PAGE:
I’ve never been much of a count your blessings kind if guy. Of course counting things since Nov. 4 has become a contentious and subjective activity. My reasons go back further. Maybe the underlying theology has changed since 1974, but in my 13 years of Catholic School preceding my terminus from St. John Vianney it was more like: 1) Stop whining. 2) Life isn’t supposed to be fun. 3) It could be worse.
I know next week is “thanks” giving and ItCouldBeWorseGiving only makes sense in the hip hashtag lingo of social media. However, this is perhaps a mental health exercise that could work for you. It couldn’t possibly be worse than mindfulness. I think you can see where this is going. If you were truly mindful you could see the future possibilities of worse-ness. Your now-ness is wishful thinking.
Maybe you are staying home next week against your will and desires. Maybe you will be stuck eating a turkey roll and missing the drumsticks and ill-defined giblets. Maybe your cranberry sauce will be all sauce, no cranberries and just that maroon jiggling jelly stuff. On the bright side you will not have to gag down a single bite of Aunt Latroy’s tomato aspic. Nobody in the family has had the guts to tell her that it was invented as a joke by pot-smoking editors 1960s era Good Housekeeping magazine. It does not matter that marijuana is now legal in many states; aspic is not edible and cannot be transformed into “an edible.” You are much better off staying home.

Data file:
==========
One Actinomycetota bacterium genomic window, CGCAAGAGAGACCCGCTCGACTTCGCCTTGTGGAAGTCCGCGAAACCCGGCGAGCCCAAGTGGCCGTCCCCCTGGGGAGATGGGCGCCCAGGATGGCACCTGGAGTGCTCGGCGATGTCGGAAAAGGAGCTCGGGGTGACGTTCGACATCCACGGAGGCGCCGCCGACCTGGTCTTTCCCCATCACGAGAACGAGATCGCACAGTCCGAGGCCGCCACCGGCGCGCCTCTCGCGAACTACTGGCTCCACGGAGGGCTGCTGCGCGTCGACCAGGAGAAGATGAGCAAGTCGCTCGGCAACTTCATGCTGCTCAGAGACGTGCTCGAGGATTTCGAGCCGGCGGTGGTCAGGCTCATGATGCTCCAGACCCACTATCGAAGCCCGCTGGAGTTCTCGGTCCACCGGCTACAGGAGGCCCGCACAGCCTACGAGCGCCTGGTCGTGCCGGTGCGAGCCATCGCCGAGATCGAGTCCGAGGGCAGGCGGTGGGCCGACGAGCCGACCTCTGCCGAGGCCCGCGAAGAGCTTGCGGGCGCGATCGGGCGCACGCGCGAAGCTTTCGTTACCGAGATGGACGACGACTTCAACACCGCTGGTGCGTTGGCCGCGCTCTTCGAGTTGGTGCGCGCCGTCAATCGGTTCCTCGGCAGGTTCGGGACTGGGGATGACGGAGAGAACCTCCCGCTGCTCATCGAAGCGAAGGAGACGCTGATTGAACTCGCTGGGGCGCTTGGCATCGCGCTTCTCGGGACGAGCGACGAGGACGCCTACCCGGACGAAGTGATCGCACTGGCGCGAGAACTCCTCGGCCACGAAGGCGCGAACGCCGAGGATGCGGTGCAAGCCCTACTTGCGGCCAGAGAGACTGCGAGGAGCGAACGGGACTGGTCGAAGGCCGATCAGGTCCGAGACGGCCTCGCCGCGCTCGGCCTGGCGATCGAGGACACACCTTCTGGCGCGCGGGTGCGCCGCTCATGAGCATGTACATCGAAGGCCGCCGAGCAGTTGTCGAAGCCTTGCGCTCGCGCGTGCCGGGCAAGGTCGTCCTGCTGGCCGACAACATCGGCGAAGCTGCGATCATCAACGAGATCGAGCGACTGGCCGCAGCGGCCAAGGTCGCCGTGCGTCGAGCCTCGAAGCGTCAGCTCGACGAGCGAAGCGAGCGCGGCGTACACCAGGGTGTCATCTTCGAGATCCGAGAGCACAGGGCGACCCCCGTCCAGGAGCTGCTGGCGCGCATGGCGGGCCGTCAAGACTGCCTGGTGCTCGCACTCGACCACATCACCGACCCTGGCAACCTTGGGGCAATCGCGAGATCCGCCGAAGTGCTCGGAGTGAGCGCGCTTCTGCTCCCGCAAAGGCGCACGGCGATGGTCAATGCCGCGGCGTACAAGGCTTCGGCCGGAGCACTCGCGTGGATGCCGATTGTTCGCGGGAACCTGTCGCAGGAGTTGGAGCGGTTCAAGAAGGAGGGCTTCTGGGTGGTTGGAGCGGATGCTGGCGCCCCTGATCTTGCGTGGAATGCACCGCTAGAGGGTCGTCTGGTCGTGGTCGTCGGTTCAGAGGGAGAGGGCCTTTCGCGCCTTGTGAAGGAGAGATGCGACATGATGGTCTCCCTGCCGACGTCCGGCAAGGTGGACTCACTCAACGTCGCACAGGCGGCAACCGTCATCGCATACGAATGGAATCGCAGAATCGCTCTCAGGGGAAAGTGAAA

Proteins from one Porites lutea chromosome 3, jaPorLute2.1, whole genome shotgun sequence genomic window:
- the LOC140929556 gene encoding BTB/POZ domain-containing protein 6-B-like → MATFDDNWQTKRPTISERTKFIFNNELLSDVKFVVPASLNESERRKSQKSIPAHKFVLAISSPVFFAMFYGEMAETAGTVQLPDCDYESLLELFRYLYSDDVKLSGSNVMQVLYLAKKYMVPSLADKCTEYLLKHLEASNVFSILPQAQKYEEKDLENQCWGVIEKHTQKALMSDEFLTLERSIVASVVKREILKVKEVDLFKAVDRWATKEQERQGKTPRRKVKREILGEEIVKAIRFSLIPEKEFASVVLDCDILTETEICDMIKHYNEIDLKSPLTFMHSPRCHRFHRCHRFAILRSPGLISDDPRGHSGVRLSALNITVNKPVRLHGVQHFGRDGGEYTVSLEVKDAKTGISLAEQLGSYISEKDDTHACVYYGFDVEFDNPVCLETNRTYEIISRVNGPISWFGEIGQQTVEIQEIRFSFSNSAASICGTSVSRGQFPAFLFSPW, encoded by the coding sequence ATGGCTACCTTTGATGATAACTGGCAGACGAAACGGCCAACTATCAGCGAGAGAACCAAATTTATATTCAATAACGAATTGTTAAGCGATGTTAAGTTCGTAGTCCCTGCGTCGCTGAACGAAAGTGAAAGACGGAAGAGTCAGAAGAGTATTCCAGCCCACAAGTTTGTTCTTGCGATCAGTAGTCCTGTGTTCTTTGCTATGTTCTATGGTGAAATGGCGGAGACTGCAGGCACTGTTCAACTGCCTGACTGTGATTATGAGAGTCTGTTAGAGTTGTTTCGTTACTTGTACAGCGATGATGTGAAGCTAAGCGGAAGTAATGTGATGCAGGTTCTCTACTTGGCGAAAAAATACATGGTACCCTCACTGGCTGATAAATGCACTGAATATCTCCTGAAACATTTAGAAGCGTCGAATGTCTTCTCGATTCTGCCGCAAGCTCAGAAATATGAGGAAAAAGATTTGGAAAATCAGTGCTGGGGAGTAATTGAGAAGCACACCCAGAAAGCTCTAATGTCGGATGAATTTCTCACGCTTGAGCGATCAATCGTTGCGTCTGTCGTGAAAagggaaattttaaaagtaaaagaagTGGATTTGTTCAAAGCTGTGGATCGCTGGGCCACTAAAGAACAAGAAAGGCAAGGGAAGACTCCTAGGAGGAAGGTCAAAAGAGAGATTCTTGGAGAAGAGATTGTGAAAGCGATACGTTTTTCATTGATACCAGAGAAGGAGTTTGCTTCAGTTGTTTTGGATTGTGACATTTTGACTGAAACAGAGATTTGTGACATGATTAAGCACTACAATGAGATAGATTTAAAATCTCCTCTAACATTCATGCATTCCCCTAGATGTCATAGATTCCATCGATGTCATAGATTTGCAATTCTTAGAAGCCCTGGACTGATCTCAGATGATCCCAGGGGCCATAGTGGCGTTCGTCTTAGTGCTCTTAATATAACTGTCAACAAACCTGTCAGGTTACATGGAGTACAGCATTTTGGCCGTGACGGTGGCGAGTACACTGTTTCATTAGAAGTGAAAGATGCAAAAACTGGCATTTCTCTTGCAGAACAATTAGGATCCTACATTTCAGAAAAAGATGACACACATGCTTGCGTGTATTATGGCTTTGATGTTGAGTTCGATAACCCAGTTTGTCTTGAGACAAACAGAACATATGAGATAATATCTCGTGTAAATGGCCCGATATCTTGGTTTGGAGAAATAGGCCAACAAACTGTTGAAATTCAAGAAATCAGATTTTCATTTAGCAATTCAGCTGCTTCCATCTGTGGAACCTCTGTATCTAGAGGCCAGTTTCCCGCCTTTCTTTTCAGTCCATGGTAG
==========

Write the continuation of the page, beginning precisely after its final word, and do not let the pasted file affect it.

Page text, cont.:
Maybe you miss jetting across the country on what used to be the festive busiest travel week of the year. It could be worse. Take comfort knowing that you could have fallen for the $12 round trip and 100,000 frequent flier miles offer to get the middle seat on the first nonstop flight of the somewhat repaired Boeing 737 Max next week. You could have got stuck there between two home bound football tackles who are allergic to the ironic bad Christmas sweater you wore to surprise you relatives. Much full-throated sneezing ensues. You might have just barely made it to your departure gate and forgot to, or were afraid to, go to the restroom after drinking that 32-ounce double Grande mocha pumpkin spice latte that was half price for $13 dollars because of expired milk at the airport café. It could be that bad. You should be thankful that you are just living La Vida Logan unamused at your turkey loaf’s dearth of discernable poultry parts.
Once you get the hang of it, you can see through the lens of everything-could-be-worse. Logan patriarchs could have put the new In-N-Out Burger in the middle of a new roundabout centered at Main and 400 North. Personally, I think the best location would have been next to Chuck-A-Rama so that you could have the two least-thought-through hyphenated food place names in history right next to each other. You could drive down main and chuck in and out at the same time. Getting a WinCo is scant compensation. Doesn’t Trader Joe’s sound a lot more appetizing and friendly? #Unlikely.
Staying inside your local COVID people pod has got to be better than going home to a room full of uncle-Dennis-type relatives who not only talk about politics and religion but also talk about religion in politics, various economic theories and obscure distance running statistics. Why would you want to argue in person when you spend all day muting people on social media?
Speaking of Dennis-type people, I looked up who I look like in famous art on Google and the results were 70 percent like the pitchfork holding rube in America Gothic. It could have been worse; it could have been the Muppet Beaker or some vaguely European looking mass murderer. When I was younger, I was always getting comments that I looked like someone somewhere they knew, but they just couldn’t put their finger on it. I think I mainly look like the crazy older “Big Love” Bruce Dern but with Kevin Bacon’s “Footloose” nose. It could be worse.
Dennis Hinkamp would like to wish everyone the least worst Thanksgiving possible.